Upside-Down Kingdom: Why Everything You Think Is Wrong, and How Jesus Can Make It Right


In the wake of the Paris terrorist attacks, this is the typical response I’ve seen on Facebook from Christians:

“We need to send in our troops and let them send those evil men in ISIS to hell.”


I’ve been a Christian for almost 40 years. I don’t pretend to be a very good Christian, by the standard of examining one’s sins and one’s ability/inability to live the Bible perfectly. Still, as I grow older, I cannot escape the truth that the Kingdom of God runs antithetical to just about everything you and I think.

Let me restate that: I guarantee that if we have a thought, it’s likely counter to the Gospel.

There’s a reason Jesus can’t just remake us and that we must die instead to be truly born again. Everything we do and think is wrong. A makeover won’t fix anything, because our entire being is tainted to the most granular level. We will never live in the Kingdom of God if we don’t die to ourselves and to the world’s ways.

Case in point:

“You have heard that it was said, ‘You shall love your neighbor and hate your enemy.’ But I say to you, Love your enemies and pray for those who persecute you, so that you may be sons of your Father who is in heaven. For he makes his sun rise on the evil and on the good, and sends rain on the just and on the unjust. For if you love those who love you, what reward do you have? Do not even the tax collectors do the same? And if you greet only your brothers, what more are you doing than others? Do not even the Gentiles do the same? You therefore must be perfect, as your heavenly Father is perfect.
—Matthew 5:43-48 ESV

Jesus comes into the world and turns it upside down. His Kingdom is the opposite of the conventional wisdom, the status quo, the way things are and should be. He messes with everyone’s thinking.

Upside-down churchIn the Gospels, whenever we see Jesus starting with “You have heard it said…, but I say to you…” we know His upside-down Kingdom is on display.

Do we love our enemies and pray for them? Do I need even to ask that question?

I want to unpack the strange aside in that Matthew passage because it plays into another of our wrong thoughts.

Jesus talks about good and evil and how the same daily events happen to both. I want us to think about that a different way. Not that there are two groups at all, but only one. That nature itself reveals only one, those who get wet with rain and then dry in the sun. Those who receive one justice. Those who are, at once, both insiders and outsiders. There are no true distinctions between men.

Why is the Gospel offensive and scandalous? In part because it crashes into our notions of good and evil. Because it says the sinners get into Heaven and the religious get locked out. The peacemakers blessed, not the warriors. The poor raised up and the rich brought down.

The scandalous Gospel goes on to say that the worst bastards the world has ever known are forgiven. Pedophiles, murderers, sex traffickers, pimps, whores, assassins, terrorists–you know, the evil people. And we good people hate that. We want justice.

But wait a second…

Jesus concludes His statement on loving one’s enemies by reiterating that we must be as perfect as God. And suddenly, all these labels of who is good and who is evil, who is neighbor and who is enemy, are pointless, because compared to a holy God, even the greatest of our saints is a feces-encrusted douchebag.

With the Gospel, Jesus defenestrates all this talk of who is good and who is evil. The “good” man who calls another a fool murders his victim just as readily as the “evil” ISIS commander does. Because all have sinned and fallen short of the glory of God.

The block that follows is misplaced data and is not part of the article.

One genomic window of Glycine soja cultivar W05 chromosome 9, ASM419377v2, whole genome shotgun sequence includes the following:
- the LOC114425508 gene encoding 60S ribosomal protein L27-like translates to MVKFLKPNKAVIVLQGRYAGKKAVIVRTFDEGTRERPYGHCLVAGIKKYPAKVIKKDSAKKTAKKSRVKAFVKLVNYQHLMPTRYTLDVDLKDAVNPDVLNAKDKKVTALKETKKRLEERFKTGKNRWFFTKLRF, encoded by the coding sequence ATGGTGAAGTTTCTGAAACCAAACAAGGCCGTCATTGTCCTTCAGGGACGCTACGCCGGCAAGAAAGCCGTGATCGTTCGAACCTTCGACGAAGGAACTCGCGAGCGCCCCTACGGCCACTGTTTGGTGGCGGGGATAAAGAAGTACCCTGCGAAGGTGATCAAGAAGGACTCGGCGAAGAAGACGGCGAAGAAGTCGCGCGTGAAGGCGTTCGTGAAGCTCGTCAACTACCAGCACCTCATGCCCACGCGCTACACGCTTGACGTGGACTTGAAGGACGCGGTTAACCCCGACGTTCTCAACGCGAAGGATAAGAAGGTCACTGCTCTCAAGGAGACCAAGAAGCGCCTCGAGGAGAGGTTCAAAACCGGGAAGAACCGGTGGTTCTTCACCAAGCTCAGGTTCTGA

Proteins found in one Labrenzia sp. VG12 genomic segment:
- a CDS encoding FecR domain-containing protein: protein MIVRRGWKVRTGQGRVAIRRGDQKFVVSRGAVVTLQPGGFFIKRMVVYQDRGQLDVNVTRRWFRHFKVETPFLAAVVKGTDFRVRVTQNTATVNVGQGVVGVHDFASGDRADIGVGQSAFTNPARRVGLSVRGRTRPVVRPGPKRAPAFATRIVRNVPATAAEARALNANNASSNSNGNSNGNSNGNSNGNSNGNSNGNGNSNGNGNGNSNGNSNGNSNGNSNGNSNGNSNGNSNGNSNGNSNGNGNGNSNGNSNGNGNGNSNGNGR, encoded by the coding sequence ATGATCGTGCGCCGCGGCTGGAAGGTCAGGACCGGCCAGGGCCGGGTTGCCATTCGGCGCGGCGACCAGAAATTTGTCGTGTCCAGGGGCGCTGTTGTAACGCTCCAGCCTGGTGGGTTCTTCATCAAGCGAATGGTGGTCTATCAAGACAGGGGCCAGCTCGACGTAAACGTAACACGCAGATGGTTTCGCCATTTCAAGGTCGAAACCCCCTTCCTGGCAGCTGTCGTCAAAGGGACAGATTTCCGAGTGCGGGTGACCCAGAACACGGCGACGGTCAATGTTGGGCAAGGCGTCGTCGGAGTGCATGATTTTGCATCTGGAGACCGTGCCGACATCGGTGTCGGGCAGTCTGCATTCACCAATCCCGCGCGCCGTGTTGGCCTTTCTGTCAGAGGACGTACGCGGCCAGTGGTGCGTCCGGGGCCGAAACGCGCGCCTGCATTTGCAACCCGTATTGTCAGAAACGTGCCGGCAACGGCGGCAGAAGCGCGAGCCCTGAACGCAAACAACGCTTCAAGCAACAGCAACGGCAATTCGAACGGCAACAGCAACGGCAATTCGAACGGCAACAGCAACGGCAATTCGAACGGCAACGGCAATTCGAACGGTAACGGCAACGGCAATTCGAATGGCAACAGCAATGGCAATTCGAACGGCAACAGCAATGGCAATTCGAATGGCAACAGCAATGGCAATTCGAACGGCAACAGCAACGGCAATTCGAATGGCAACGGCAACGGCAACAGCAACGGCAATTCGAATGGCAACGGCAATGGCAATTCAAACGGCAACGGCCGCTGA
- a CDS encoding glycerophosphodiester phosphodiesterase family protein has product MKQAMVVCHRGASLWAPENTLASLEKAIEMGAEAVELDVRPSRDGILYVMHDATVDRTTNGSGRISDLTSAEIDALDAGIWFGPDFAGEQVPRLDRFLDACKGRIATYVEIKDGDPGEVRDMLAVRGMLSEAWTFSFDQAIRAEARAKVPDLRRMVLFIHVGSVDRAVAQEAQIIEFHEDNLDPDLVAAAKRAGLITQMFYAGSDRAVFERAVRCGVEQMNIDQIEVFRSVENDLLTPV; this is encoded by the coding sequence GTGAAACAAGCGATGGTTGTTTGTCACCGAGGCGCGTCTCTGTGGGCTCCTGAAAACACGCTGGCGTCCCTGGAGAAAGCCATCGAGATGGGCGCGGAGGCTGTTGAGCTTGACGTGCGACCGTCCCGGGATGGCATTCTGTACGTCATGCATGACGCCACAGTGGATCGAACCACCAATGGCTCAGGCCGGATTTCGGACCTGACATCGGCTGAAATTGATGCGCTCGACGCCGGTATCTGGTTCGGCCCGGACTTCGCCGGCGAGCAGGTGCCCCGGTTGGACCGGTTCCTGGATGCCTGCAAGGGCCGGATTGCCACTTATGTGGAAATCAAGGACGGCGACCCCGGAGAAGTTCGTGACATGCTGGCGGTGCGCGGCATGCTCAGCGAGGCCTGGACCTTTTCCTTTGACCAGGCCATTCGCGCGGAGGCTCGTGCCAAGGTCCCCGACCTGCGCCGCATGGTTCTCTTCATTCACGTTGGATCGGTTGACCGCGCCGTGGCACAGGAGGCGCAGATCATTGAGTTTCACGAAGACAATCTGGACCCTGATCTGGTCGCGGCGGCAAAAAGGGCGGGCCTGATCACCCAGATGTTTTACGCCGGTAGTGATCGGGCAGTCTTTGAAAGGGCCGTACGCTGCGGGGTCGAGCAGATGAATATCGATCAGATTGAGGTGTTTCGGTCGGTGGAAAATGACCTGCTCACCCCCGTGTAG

Jesus shows us that it isn’t just that we love our enemies, but that we are the enemy as well. Enemies of God. Enemies of each other. Evil down to the core, even the so-called best of us. One mankind, wickedness personified.

The Kingdom of God is here, and everything we think becomes darkness against its light.

When we are born again in Jesus through grace, He burns “us” down because we can’t think anything but darkness. The only way to get right is to start over inside a Kingdom with rules utterly incomprehensible to normal thought.

When you and I think X, the Gospel is likely saying the opposite of X. To think rightly is to go against everything that makes sense within a fallen worldview and to embrace what seems like foolishness.

The Bible supports this:

For Jews demand signs and Greeks seek wisdom, but we preach Christ crucified, a stumbling block to Jews and folly to Gentiles, but to those who are called, both Jews and Greeks, Christ the power of God and the wisdom of God. For the foolishness of God is wiser than men, and the weakness of God is stronger than men. For consider your calling, brothers: not many of you were wise according to worldly standards, not many were powerful, not many were of noble birth. But God chose what is foolish in the world to shame the wise; God chose what is weak in the world to shame the strong; God chose what is low and despised in the world, even things that are not, to bring to nothing things that are, so that no human being might boast in the presence of God.
—1 Corinthians 1:22-29 ESV

But we impart a secret and hidden wisdom of God, which God decreed before the ages for our glory. None of the rulers of this age understood this, for if they had, they would not have crucified the Lord of glory. But, as it is written, “What no eye has seen, nor ear heard, nor the heart of man imagined, what God has prepared for those who love him”—these things God has revealed to us through the Spirit. For the Spirit searches everything, even the depths of God. For who knows a person’s thoughts except the spirit of that person, which is in him? So also no one comprehends the thoughts of God except the Spirit of God. Now we have received not the spirit of the world, but the Spirit who is from God, that we might understand the things freely given us by God. And we impart this in words not taught by human wisdom but taught by the Spirit, interpreting spiritual truths to those who are spiritual. The natural person does not accept the things of the Spirit of God, for they are folly to him, and he is not able to understand them because they are spiritually discerned. The spiritual person judges all things, but is himself to be judged by no one. “For who has understood the mind of the Lord so as to instruct him?” But we have the mind of Christ.
—1 Corinthians 2:7-16 ESV

People who are not in Jesus cannot comprehend the upside-down Kingdom He rules. Only those who have His mind, because they have His Spirit, can.